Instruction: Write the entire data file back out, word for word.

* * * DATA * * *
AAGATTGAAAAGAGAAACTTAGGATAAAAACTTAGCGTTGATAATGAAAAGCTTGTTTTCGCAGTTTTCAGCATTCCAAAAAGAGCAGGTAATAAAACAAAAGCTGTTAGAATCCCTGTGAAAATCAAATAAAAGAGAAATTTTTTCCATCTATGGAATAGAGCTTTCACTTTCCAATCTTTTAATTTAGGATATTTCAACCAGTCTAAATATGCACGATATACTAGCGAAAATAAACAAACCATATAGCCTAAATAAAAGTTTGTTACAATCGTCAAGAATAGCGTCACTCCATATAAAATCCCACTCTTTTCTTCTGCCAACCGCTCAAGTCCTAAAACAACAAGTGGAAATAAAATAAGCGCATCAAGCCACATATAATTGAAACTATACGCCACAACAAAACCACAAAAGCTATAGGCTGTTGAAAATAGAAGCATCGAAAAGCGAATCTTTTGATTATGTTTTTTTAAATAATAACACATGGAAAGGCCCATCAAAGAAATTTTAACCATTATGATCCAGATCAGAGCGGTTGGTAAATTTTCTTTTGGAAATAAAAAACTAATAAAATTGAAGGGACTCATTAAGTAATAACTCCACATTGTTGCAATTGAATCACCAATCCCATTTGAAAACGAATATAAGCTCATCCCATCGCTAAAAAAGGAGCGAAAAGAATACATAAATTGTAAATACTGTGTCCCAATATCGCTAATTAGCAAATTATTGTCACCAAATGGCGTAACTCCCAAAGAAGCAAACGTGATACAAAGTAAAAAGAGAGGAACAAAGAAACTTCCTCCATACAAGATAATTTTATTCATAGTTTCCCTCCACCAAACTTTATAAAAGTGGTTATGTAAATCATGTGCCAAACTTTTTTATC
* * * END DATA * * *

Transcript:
AAGATTGAAAAGAGAAACTTAGGATAAAAACTTAGCGTTGATAATGAAAAGCTTGTTTTCGCAGTTTTCAGCATTCCAAAAAGAGCAGGTAATAAAACAAAAGCTGTTAGAATCCCTGTGAAAATCAAATAAAAGAGAAATTTTTTCCATCTATGGAATAGAGCTTTCACTTTCCAATCTTTTAATTTAGGATATTTCAACCAGTCTAAATATGCACGATATACTAGCGAAAATAAACAAACCATATAGCCTAAATAAAAGTTTGTTACAATCGTCAAGAATAGCGTCACTCCATATAAAATCCCACTCTTTTCTTCTGCCAACCGCTCAAGTCCTAAAACAACAAGTGGAAATAAAATAAGCGCATCAAGCCACATATAATTGAAACTATACGCCACAACAAAACCACAAAAGCTATAGGCTGTTGAAAATAGAAGCATCGAAAAGCGAATCTTTTGATTATGTTTTTTTAAATAATAACACATGGAAAGGCCCATCAAAGAAATTTTAACCATTATGATCCAGATCAGAGCGGTTGGTAAATTTTCTTTTGGAAATAAAAAACTAATAAAATTGAAGGGACTCATTAAGTAATAACTCCACATTGTTGCAATTGAATCACCAATCCCATTTGAAAACGAATATAAGCTCATCCCATCGCTAAAAAAGGAGCGAAAAGAATACATAAATTGTAAATACTGTGTCCCAATATCGCTAATTAGCAAATTATTGTCACCAAATGGCGTAACTCCCAAAGAAGCAAACGTGATACAAAGTAAAAAGAGAGGAACAAAGAAACTTCCTCCATACAAGATAATTTTATTCATAGTTTCCCTCCACCAAACTTTATAAAAGTGGTTATGTAAATCATGTGCCAAACTTTTTTATC